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The Serifos Milos ferry route connects Cyclades Islands with Cyclades Islands and is currently operated by 4 ferry companies. Aegean Speed Lines operate their crossing up to 12 times per week, Zante Ferries 3 times per week, SeaJets 14 times per week & the Hellenic Seaways service is available up to 1 times per week.
There are a combined 30 sailings available per week on the Serifos Milos crossing between Cyclades Islands and Cyclades Islands and with 4 ferry companies on offer it is advisable to compare all to make sure you get the best fare at the time that you want to travel.
The Greek island of Serifos is located in the Cyclades group of islands and lies in the Aegean Sea to the south of Kythnos and to the north west of Sifnos. It is also around 170 km from the port of Piraeus. Greek mythology has it that the island is where Danae and her infant son, Perseus, were washed ashore after her father Acrisius set them adrift at sea in a wooden chest. When Perseus returned to the island with the head of the Gorgon Medusa, he turned Polydektes, the King of Serifos, into stone as punishment for the King's attempt to marry his mother by force.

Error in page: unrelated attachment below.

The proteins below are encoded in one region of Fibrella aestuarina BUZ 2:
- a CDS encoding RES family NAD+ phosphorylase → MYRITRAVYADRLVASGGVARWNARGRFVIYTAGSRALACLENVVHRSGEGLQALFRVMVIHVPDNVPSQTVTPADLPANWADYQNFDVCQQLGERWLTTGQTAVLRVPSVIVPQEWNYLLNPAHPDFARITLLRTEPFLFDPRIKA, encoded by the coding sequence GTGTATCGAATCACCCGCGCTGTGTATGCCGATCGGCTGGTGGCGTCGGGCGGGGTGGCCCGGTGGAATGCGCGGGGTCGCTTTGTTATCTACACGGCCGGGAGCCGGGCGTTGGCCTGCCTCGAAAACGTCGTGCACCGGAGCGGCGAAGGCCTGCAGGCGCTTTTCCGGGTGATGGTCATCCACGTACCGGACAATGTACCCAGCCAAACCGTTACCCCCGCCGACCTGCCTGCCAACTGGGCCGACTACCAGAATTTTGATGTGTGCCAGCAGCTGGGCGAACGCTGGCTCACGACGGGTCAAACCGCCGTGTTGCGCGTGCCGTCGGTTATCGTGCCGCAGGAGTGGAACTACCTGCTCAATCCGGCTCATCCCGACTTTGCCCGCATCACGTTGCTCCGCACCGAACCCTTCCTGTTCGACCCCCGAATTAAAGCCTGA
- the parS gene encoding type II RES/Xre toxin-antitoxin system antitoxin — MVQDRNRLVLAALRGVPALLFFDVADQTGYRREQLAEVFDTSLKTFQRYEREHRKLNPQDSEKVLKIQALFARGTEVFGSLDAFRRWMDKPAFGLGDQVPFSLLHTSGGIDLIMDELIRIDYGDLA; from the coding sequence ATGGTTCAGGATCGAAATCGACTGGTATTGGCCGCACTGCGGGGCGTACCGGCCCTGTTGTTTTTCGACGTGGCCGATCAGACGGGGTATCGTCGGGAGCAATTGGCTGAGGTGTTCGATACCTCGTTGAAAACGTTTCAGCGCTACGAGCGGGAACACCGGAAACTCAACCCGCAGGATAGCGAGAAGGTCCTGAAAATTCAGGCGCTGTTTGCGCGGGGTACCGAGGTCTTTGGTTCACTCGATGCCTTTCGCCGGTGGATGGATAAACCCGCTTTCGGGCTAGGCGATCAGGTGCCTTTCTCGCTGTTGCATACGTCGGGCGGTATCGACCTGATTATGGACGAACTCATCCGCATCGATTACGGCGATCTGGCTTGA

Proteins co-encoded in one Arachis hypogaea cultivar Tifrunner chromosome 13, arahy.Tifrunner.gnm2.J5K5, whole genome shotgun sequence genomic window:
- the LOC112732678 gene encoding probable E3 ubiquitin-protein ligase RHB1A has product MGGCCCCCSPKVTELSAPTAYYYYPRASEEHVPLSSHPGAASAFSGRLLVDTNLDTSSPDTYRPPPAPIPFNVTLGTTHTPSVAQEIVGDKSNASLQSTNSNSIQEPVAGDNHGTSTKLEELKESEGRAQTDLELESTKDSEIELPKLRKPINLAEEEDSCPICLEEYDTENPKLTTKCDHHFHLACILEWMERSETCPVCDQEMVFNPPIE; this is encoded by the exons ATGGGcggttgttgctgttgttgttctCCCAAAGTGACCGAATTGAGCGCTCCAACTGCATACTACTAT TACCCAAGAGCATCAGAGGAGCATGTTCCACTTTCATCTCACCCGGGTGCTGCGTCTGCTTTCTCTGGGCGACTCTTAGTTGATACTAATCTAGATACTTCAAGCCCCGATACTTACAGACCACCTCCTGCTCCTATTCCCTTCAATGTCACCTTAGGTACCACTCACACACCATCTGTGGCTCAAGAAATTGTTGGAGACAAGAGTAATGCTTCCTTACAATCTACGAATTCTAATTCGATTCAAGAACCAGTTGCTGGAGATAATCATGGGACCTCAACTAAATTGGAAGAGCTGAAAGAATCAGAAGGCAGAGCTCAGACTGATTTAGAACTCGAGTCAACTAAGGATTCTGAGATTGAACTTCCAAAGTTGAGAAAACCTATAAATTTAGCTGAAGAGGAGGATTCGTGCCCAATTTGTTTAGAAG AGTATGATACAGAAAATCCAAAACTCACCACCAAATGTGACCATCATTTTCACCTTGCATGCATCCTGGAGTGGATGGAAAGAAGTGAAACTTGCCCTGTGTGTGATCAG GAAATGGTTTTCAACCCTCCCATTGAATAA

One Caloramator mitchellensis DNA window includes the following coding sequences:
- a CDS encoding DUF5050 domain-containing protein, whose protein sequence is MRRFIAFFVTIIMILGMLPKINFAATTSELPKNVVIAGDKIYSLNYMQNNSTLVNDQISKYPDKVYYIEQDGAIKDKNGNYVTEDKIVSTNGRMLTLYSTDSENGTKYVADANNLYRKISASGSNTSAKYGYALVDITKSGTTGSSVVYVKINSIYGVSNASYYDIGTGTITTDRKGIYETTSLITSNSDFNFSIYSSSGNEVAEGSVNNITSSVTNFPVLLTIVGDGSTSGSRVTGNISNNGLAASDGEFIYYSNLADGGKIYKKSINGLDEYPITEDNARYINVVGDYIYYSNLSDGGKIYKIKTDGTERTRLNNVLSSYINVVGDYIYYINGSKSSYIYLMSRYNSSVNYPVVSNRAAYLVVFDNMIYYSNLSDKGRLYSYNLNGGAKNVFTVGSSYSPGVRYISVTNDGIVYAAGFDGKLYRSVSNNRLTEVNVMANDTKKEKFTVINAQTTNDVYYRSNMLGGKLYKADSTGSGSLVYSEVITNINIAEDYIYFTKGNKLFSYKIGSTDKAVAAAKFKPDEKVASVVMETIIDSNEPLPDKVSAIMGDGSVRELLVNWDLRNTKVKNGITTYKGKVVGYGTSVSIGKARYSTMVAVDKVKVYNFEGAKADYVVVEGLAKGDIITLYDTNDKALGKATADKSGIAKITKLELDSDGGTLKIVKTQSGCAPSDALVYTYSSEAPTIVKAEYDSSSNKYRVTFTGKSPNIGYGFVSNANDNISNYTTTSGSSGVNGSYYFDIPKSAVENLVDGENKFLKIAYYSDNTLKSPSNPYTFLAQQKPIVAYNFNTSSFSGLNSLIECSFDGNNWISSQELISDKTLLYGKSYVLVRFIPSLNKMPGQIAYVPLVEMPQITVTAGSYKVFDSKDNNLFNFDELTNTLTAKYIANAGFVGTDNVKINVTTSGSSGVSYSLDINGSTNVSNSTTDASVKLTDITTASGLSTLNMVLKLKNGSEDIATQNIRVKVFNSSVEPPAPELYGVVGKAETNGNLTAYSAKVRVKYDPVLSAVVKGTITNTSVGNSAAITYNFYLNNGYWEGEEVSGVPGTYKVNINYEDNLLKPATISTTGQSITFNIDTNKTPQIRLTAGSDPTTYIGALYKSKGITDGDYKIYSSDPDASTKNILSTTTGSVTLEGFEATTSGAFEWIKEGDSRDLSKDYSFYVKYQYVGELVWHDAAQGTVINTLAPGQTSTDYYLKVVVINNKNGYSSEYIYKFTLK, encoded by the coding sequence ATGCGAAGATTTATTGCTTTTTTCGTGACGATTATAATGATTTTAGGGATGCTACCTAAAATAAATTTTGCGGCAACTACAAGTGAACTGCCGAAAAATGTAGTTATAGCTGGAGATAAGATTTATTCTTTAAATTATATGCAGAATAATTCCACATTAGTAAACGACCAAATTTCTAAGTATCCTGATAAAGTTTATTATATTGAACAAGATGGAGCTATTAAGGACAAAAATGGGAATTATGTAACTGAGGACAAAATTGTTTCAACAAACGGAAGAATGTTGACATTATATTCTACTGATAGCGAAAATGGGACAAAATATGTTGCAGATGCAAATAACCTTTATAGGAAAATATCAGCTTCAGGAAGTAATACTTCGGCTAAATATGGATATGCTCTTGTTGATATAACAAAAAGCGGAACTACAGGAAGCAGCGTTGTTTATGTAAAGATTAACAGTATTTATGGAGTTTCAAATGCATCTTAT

Home to the island's port is the town of Livadi and is the main centre of tourism on the island. There are many restaurants, cafes bars and clubs in the town and is where most hotels are located. The town's beach is long and sandy and has crystal clear water. During the summer, many of sailing boats and yachts can be found anchored in the calm waters of this naturally protected bay.
The island is accessed by conventional and high speed ferries. During the summer months, there are ferries that connect Serifos with other nearby islands, such as Sifnos, Naxos, Paros, Santorini and Kythnos.
Milos is a Greek island that is the most westerly of the Cyclades group of islands and is known as the place the statue of Venus, or Aphrodite, was discovered, although the statue is now on display in the Louvre Museum in Paris. The island has around 5,000 residents that live in seven small villages dotted around the island. Unlike many of its Cycladic neighbours, tourism is a relatively recent innovation on Milos and now tourists visit to enjoy the island's lovely beaches and warm, crystal clear waters. Thanks to the island's natural landscape, which is of volcanic origins, it is sometimes referred to as 'the island of colours'.
The island is connected to the port of Piraeus in Athens, to all of the Cycladic islands, the Dodecanese islands and Crete with both ferries and high-speed catamarans. During the peak season in the summer there are daily scheduled routes to and from the island. There are two ports in Milos, the main port is in Adamas and the other port is in Apollonia which connects the island with the islands of Kimolos and Glaronissia.